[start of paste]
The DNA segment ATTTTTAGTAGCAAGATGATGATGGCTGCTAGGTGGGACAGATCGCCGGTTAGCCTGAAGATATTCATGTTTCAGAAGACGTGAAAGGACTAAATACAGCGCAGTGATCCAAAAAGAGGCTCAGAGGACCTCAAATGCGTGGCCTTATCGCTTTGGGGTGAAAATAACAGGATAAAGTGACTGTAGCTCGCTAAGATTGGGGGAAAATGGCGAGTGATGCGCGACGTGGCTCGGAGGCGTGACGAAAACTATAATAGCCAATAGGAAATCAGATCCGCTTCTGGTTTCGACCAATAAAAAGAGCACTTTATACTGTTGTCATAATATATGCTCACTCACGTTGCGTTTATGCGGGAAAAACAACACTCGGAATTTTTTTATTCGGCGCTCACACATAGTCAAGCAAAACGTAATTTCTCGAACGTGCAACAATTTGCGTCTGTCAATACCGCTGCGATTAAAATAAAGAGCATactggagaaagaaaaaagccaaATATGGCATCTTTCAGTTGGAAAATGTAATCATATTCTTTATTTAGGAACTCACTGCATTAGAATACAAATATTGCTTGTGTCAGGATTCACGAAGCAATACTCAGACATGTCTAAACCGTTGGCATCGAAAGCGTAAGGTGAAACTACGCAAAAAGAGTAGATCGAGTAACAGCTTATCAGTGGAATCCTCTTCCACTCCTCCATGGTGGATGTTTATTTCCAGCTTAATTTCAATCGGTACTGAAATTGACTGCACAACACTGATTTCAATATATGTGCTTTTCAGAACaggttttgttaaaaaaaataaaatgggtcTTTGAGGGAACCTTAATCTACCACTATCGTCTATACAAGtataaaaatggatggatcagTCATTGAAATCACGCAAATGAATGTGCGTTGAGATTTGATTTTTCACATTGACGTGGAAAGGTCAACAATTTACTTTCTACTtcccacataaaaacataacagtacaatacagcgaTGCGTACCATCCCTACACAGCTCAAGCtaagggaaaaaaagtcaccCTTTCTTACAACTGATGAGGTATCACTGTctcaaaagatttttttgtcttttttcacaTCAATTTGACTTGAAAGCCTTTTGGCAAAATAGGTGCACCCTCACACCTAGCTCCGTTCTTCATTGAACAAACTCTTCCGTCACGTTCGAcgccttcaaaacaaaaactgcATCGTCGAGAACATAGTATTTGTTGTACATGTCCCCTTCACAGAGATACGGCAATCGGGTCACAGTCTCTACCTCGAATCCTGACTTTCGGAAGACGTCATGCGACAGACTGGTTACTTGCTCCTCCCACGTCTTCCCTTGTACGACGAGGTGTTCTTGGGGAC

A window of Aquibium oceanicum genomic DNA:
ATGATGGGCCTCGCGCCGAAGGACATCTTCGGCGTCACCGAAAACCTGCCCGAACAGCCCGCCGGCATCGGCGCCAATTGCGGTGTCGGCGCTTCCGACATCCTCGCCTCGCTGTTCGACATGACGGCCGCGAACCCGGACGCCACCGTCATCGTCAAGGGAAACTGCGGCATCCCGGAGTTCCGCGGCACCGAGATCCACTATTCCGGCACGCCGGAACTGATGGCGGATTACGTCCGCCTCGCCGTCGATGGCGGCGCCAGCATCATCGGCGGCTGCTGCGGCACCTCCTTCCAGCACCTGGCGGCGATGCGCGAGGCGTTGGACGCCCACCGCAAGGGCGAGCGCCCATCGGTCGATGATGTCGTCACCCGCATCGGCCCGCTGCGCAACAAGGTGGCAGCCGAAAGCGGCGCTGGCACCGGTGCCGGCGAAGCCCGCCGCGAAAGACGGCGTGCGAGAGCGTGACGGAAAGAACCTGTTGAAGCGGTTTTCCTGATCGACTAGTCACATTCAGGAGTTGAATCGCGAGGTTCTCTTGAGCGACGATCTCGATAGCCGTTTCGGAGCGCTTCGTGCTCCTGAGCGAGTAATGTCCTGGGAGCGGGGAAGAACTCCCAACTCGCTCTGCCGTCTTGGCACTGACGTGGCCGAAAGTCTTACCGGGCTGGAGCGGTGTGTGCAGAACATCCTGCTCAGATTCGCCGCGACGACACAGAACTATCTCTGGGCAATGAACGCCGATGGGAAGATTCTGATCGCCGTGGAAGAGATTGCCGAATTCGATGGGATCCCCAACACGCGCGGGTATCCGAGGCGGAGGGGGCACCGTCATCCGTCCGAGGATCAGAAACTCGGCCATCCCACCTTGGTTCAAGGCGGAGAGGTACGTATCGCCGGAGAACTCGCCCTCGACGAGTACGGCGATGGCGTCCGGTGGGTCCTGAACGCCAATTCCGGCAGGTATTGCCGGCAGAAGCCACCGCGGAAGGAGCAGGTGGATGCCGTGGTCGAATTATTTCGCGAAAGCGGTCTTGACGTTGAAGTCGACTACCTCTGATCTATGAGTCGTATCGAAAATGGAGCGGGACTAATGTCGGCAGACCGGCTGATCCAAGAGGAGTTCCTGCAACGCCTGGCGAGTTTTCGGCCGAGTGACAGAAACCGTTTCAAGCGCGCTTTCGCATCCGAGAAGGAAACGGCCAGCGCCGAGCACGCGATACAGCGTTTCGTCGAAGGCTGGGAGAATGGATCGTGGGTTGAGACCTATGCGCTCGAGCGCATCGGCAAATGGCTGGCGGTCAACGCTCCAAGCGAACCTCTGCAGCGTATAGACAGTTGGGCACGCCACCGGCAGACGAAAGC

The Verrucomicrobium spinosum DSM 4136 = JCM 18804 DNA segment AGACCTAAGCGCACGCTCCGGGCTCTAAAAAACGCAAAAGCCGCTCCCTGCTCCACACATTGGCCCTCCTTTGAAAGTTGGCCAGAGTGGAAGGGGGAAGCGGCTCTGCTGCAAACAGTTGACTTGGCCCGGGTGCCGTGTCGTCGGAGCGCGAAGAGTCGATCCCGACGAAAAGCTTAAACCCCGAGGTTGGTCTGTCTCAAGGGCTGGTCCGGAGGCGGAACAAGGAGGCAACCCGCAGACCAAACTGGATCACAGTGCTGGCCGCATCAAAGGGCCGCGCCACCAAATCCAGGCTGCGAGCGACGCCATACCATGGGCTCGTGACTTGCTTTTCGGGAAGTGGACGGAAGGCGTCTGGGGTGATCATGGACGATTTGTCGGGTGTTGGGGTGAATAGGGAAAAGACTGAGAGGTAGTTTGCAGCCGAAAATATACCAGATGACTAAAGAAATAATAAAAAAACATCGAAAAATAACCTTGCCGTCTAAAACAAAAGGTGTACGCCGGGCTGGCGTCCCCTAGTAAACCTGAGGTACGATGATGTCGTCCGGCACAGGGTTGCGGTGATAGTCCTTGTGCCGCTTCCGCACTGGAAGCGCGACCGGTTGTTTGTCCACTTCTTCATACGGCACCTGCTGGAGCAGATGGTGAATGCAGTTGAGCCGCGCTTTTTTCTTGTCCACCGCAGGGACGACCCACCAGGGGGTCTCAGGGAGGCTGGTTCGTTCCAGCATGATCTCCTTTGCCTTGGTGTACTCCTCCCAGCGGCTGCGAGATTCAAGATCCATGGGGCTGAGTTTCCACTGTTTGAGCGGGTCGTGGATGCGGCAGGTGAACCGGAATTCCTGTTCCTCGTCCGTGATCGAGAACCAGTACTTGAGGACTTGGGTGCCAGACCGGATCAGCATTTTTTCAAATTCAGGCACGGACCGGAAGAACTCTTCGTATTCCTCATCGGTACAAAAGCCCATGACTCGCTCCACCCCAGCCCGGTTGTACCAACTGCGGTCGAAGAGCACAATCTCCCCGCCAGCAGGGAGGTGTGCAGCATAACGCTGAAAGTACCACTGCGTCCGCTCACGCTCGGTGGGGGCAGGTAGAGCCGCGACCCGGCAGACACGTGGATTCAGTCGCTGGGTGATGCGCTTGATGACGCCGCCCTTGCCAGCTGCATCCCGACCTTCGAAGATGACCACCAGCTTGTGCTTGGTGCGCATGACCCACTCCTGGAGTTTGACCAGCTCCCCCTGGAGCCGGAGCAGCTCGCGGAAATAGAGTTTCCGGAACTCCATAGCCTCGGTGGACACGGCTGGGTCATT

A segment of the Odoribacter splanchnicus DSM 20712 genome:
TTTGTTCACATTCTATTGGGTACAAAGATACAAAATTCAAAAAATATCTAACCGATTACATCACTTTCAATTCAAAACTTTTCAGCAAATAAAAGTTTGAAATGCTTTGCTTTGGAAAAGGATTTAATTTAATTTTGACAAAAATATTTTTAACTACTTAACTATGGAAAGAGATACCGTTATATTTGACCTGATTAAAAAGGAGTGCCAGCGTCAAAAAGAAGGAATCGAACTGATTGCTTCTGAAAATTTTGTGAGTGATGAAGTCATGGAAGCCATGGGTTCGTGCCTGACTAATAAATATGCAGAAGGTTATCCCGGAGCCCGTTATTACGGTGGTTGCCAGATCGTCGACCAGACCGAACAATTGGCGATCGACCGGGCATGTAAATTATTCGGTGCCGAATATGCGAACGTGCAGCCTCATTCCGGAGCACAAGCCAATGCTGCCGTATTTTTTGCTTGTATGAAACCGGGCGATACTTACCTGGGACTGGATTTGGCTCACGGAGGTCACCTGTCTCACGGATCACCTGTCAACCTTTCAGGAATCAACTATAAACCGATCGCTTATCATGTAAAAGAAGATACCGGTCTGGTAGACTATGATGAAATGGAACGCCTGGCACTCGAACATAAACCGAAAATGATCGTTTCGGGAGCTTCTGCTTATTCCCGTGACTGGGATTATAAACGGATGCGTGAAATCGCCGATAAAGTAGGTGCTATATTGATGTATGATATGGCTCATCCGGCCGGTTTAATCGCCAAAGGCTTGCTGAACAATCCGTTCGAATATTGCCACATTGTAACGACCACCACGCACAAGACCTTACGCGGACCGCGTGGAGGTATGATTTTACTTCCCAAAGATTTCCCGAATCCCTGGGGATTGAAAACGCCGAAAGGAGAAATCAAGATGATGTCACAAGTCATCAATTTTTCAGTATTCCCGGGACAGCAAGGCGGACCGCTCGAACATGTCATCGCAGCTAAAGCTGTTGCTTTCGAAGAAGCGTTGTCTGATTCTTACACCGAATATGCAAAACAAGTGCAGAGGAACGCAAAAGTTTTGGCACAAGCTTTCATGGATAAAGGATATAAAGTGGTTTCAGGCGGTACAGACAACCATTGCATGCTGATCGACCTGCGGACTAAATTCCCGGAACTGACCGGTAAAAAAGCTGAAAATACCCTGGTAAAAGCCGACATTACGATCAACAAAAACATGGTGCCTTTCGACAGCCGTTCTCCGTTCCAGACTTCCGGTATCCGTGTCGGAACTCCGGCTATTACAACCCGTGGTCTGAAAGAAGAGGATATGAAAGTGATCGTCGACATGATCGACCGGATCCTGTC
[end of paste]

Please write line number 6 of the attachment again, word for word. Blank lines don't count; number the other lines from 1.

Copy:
TTTGTTCACATTCTATTGGGTACAAAGATACAAAATTCAAAAAATATCTAACCGATTACATCACTTTCAATTCAAAACTTTTCAGCAAATAAAAGTTTGAAATGCTTTGCTTTGGAAAAGGATTTAATTTAATTTTGACAAAAATATTTTTAACTACTTAACTATGGAAAGAGATACCGTTATATTTGACCTGATTAAAAAGGAGTGCCAGCGTCAAAAAGAAGGAATCGAACTGATTGCTTCTGAAAATTTTGTGAGTGATGAAGTCATGGAAGCCATGGGTTCGTGCCTGACTAATAAATATGCAGAAGGTTATCCCGGAGCCCGTTATTACGGTGGTTGCCAGATCGTCGACCAGACCGAACAATTGGCGATCGACCGGGCATGTAAATTATTCGGTGCCGAATATGCGAACGTGCAGCCTCATTCCGGAGCACAAGCCAATGCTGCCGTATTTTTTGCTTGTATGAAACCGGGCGATACTTACCTGGGACTGGATTTGGCTCACGGAGGTCACCTGTCTCACGGATCACCTGTCAACCTTTCAGGAATCAACTATAAACCGATCGCTTATCATGTAAAAGAAGATACCGGTCTGGTAGACTATGATGAAATGGAACGCCTGGCACTCGAACATAAACCGAAAATGATCGTTTCGGGAGCTTCTGCTTATTCCCGTGACTGGGATTATAAACGGATGCGTGAAATCGCCGATAAAGTAGGTGCTATATTGATGTATGATATGGCTCATCCGGCCGGTTTAATCGCCAAAGGCTTGCTGAACAATCCGTTCGAATATTGCCACATTGTAACGACCACCACGCACAAGACCTTACGCGGACCGCGTGGAGGTATGATTTTACTTCCCAAAGATTTCCCGAATCCCTGGGGATTGAAAACGCCGAAAGGAGAAATCAAGATGATGTCACAAGTCATCAATTTTTCAGTATTCCCGGGACAGCAAGGCGGACCGCTCGAACATGTCATCGCAGCTAAAGCTGTTGCTTTCGAAGAAGCGTTGTCTGATTCTTACACCGAATATGCAAAACAAGTGCAGAGGAACGCAAAAGTTTTGGCACAAGCTTTCATGGATAAAGGATATAAAGTGGTTTCAGGCGGTACAGACAACCATTGCATGCTGATCGACCTGCGGACTAAATTCCCGGAACTGACCGGTAAAAAAGCTGAAAATACCCTGGTAAAAGCCGACATTACGATCAACAAAAACATGGTGCCTTTCGACAGCCGTTCTCCGTTCCAGACTTCCGGTATCCGTGTCGGAACTCCGGCTATTACAACCCGTGGTCTGAAAGAAGAGGATATGAAAGTGATCGTCGACATGATCGACCGGATCCTGTC